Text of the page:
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J Consult Clin Psychol. 2005 Aug;73(4):731-6.

Adverse school context moderates the outcomes of selective interventions for aggressive children.

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Department of Educational Psychology, Texas A&M University, College Station, 77843, USA.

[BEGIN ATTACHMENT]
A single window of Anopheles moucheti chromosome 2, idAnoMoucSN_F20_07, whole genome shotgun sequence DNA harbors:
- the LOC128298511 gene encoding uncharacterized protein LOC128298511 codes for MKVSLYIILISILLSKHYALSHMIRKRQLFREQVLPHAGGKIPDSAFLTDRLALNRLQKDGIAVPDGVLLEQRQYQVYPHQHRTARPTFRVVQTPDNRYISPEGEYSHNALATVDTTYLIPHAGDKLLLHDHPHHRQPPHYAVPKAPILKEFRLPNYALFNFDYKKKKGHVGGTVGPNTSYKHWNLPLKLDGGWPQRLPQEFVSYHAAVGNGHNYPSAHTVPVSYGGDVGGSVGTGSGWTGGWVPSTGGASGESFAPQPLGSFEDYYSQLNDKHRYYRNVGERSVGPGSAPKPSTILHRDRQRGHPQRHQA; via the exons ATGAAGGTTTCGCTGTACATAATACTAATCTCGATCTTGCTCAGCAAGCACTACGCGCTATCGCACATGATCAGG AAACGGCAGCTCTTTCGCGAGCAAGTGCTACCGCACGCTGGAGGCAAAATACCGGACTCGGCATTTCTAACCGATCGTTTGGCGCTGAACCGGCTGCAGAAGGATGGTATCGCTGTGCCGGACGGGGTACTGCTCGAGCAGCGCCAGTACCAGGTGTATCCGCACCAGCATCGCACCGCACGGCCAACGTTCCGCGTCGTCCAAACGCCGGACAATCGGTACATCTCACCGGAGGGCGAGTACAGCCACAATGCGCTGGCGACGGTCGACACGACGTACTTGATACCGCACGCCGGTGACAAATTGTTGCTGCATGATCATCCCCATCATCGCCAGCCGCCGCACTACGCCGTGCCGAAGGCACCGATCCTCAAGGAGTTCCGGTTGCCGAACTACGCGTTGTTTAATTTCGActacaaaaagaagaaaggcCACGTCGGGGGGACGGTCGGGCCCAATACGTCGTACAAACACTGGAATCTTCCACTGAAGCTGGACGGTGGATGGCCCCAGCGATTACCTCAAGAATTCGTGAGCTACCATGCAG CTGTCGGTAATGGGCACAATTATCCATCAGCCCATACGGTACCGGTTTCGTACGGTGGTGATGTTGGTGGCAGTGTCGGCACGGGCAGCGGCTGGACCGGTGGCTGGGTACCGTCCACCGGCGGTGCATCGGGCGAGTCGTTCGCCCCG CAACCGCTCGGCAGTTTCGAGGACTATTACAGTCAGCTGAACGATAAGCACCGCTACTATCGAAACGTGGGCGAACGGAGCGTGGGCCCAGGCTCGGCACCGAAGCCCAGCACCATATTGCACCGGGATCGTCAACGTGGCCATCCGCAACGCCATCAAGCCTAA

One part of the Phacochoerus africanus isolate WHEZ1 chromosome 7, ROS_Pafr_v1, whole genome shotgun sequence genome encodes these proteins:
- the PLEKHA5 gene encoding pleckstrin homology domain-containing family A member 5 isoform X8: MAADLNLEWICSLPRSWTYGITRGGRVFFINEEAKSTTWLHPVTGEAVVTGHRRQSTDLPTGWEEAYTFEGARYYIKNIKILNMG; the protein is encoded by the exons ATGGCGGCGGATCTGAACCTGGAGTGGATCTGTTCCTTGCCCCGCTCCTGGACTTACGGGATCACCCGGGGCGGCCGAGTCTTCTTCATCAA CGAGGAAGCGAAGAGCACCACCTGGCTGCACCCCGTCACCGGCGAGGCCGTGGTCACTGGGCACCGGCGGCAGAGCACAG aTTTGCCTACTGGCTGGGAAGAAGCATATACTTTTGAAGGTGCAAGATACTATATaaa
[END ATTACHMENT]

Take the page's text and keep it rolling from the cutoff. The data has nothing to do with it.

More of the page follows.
Drawing on social ecological theory and empirical studies on the role of school context in aggression, the authors argue that school adversity is an important consideration in choosing selective interventions for aggressive children. The moderating role of school adversity on intervention effectiveness is illustrated with data from a randomized clinical trial study investigating 2 selective interventions administered to 86 aggressive 2nd and 3rd graders. The authors expected that PrimeTime, an intervention targeting child competencies, would be more effective in low-adversity schools, whereas Lunch Buddy, an intervention targeting peer ecology, would be more effective in high-adversity schools. Hierarchical linear regression analyses showed significant posttreatment effects on composite measures of aggression and achievement for the interaction between the level of school adversity and treatment condition.

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